“If you sit there in the environmental agency supposedly in charge of regulating polluters in this state and you’ve already toyed with the idea of becoming a revolving door lobbyist, how could that not affect your behavior?” Wheat says. “You don’t want to slam down a future client—you want to ingratiate yourself to those people to ensure you’re going to have the kind of inflated salary these people report time and time again after they hit the revolving door.”

Lobbying isn’t the only career path for TCEQ alums. Another option, taken by former General Counsel Pam Giblin and former Deputy Director Lydia Gromatzky, is working for the law firms that represent Texas polluters, such as Baker, Botts & Bean or Beveridge & Diamond, respectively. (The former had been named oil and gas law firm of the year by Who’s Who Legal for four years running as of 2009. The latter successfully argued before the Supreme Court in 2008 to limit punitive damages paid by Exxon Mobil Corp. for the massive Exxon Valdez supertanker oil spill.)

Or, like former Executive Director Margaret Hoffman, you can get a job with Chevron Corp. as chief environmental counsel. Once you’ve served at TCEQ, the possibilities are limitless.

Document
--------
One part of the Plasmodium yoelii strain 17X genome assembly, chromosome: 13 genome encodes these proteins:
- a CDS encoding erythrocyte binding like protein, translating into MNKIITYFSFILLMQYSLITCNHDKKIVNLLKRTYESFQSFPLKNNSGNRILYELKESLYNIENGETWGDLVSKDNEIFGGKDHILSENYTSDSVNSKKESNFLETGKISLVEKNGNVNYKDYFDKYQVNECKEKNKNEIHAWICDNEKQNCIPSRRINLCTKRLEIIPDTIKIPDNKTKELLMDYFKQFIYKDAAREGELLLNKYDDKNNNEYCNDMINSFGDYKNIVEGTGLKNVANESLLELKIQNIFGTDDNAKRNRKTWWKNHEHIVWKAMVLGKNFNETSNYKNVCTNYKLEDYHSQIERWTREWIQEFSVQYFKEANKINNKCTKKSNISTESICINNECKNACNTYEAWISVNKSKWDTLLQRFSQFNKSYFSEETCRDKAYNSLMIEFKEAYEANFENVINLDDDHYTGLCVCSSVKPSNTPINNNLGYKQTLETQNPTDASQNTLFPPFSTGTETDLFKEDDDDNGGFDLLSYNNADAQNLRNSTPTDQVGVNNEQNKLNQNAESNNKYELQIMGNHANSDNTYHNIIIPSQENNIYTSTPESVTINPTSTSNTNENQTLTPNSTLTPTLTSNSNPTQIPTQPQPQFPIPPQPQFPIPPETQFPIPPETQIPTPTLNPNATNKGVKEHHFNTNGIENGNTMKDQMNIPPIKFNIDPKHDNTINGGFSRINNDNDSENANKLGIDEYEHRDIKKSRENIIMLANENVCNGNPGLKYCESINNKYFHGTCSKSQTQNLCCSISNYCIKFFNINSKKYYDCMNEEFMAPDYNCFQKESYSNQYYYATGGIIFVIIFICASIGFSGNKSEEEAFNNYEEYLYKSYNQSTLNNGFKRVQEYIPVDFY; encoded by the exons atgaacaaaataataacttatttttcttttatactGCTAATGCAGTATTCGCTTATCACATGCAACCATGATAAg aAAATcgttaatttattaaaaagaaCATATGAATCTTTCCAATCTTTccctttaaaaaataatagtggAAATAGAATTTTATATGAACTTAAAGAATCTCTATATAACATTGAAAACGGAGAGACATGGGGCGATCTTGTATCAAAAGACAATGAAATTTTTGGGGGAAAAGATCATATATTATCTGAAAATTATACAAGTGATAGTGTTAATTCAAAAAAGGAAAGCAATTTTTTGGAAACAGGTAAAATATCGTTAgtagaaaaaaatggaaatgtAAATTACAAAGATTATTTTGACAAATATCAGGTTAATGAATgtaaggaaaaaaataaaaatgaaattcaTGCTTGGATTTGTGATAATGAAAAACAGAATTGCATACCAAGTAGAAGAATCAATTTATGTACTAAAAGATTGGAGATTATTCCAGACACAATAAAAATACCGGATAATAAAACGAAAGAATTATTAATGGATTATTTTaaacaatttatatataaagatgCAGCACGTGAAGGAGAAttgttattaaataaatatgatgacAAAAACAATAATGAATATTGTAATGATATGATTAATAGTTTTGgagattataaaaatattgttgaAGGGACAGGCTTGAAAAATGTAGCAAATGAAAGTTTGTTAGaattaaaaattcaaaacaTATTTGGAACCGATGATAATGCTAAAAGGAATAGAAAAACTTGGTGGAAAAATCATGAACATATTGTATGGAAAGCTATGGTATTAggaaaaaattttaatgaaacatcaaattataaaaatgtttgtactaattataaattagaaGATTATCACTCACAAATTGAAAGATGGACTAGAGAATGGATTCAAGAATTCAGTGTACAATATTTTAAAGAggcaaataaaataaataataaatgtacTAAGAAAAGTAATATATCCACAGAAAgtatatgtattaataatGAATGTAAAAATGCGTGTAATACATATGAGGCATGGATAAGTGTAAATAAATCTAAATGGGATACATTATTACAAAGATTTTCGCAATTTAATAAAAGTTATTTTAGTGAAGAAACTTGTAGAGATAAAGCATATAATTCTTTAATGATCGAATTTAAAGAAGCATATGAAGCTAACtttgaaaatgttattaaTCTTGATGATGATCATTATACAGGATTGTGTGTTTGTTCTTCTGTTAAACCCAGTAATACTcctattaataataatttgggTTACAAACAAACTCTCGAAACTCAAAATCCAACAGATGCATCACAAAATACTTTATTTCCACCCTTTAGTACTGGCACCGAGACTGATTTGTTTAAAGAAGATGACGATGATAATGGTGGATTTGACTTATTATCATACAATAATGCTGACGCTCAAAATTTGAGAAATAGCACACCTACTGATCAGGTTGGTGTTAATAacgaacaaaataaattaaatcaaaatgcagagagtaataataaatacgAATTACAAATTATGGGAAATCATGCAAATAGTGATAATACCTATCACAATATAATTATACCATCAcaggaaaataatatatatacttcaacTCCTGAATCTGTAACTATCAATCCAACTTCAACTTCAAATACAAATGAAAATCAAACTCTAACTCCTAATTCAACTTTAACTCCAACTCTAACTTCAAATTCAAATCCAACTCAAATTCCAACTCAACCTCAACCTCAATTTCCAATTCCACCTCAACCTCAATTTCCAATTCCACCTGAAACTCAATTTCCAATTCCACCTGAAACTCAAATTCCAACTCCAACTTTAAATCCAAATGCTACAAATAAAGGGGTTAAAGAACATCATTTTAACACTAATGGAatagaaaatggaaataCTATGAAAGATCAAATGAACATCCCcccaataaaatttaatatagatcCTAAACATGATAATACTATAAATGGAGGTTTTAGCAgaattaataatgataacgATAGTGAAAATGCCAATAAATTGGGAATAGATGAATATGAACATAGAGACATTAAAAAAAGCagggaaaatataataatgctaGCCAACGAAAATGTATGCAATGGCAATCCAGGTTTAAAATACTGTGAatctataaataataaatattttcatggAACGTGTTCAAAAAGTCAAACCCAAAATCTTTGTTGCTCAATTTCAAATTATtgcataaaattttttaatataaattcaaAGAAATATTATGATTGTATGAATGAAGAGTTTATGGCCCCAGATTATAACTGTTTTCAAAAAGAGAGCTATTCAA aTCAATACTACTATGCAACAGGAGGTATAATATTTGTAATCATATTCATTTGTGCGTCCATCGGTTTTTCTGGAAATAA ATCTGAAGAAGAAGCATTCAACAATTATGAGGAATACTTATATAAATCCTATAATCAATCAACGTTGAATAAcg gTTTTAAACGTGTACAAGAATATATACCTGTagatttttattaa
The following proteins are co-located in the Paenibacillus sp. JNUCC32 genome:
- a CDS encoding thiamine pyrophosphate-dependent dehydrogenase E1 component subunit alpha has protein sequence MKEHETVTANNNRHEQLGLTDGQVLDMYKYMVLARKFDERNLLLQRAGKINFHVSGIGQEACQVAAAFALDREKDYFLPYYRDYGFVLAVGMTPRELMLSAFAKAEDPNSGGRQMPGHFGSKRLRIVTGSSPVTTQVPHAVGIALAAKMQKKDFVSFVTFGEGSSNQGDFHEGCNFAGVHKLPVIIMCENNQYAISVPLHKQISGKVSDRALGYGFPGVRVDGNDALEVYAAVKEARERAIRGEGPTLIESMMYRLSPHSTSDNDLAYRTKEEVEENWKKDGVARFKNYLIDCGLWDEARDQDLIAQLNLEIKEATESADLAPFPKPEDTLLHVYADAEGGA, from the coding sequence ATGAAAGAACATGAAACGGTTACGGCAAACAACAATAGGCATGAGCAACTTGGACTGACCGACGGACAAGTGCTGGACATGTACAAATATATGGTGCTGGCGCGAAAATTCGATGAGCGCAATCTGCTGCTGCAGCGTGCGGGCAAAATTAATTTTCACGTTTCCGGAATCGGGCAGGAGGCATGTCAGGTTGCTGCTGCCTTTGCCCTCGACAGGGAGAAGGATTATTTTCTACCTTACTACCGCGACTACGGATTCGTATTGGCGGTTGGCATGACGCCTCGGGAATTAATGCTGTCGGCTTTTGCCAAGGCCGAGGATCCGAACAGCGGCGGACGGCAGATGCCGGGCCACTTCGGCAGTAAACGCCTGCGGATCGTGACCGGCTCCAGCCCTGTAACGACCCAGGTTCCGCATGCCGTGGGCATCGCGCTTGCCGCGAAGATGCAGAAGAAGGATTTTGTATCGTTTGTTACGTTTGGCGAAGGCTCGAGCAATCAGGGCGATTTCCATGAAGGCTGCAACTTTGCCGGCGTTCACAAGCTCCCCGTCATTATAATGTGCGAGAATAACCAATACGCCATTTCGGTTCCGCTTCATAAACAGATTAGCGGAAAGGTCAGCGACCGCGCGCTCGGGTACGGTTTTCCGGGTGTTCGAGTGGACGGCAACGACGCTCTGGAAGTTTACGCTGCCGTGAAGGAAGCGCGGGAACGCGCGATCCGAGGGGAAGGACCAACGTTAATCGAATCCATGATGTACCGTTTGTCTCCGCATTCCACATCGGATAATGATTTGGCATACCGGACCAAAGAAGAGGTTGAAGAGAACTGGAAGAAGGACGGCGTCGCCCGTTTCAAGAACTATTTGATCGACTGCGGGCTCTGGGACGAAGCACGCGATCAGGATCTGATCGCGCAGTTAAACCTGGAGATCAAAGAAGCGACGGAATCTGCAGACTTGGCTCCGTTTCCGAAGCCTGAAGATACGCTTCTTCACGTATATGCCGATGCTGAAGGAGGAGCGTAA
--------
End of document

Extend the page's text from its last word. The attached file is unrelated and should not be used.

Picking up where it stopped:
TCEQ
Leaders
Before After
Anthony Grigsby Executive Director,
1993-1994
Lobbyist representing oil and gas companies for Baker & Botts LLP, which represents major oil and gas firms. Now assistant state attorney general. Total lobbying haul: $835,000-$1.59 million.*
Dan Pearson

Executive Director,
1994-1998

lobbyist for utilities, refineries, cities and companies including White Stallion Energy Center, LLC. (See Agency of Destruction.) Total lobbying haul: $4.48 million-$11.3 million.
Jeff Saitas

Executive Director,
1998-2002

Lobbyist for oil, gas and energy companies including Valero and radioactive waste outfit Waste Control Specialists LLC. Total lobbying haul: $3.43-$6.99 million.
Glenn Shankle

Executive Director,
2004-2008
Lobbyist for Waste Control Specialists and garbage companies IESI and Waste Management Inc. Total lobbying haul: $125,000-$210,000

John Hall Chair,
1991-1995

Lobbyist for companies including Waste Management Inc. and Fina Oil and Chemical Co. Total lobbying haul: $5.29 million-$9.75 million.

Rafael B. Marquez

Commissioner,
1994-2006
Lobbyist for companies including the Texas Chemical Council Inc. and Gas Leak Solutions. Now works for Carl Griffith Associates Inc., which helps companies minimize environmental penalties and fines. Total lobbying haul: $35,000-$155,000.

Barry R. McBee

Chairman,
1995-1998

Lobbyist for oil and gas companies. Now vice chancellor for governmental relations at the University of Texas System. Total lobbying haul: $310,000-$460,000.

Kathleen Hartnett White Chair,
2001-2003
Director of Center for Natural Resources at the Texas Public Policy Foundation, a right-wing think tank. Was paid less than $10,000 to lobby for the foundation in 2009.

* The Texas Ethics Commission reports lobbyists’ earnings in tiered ranges.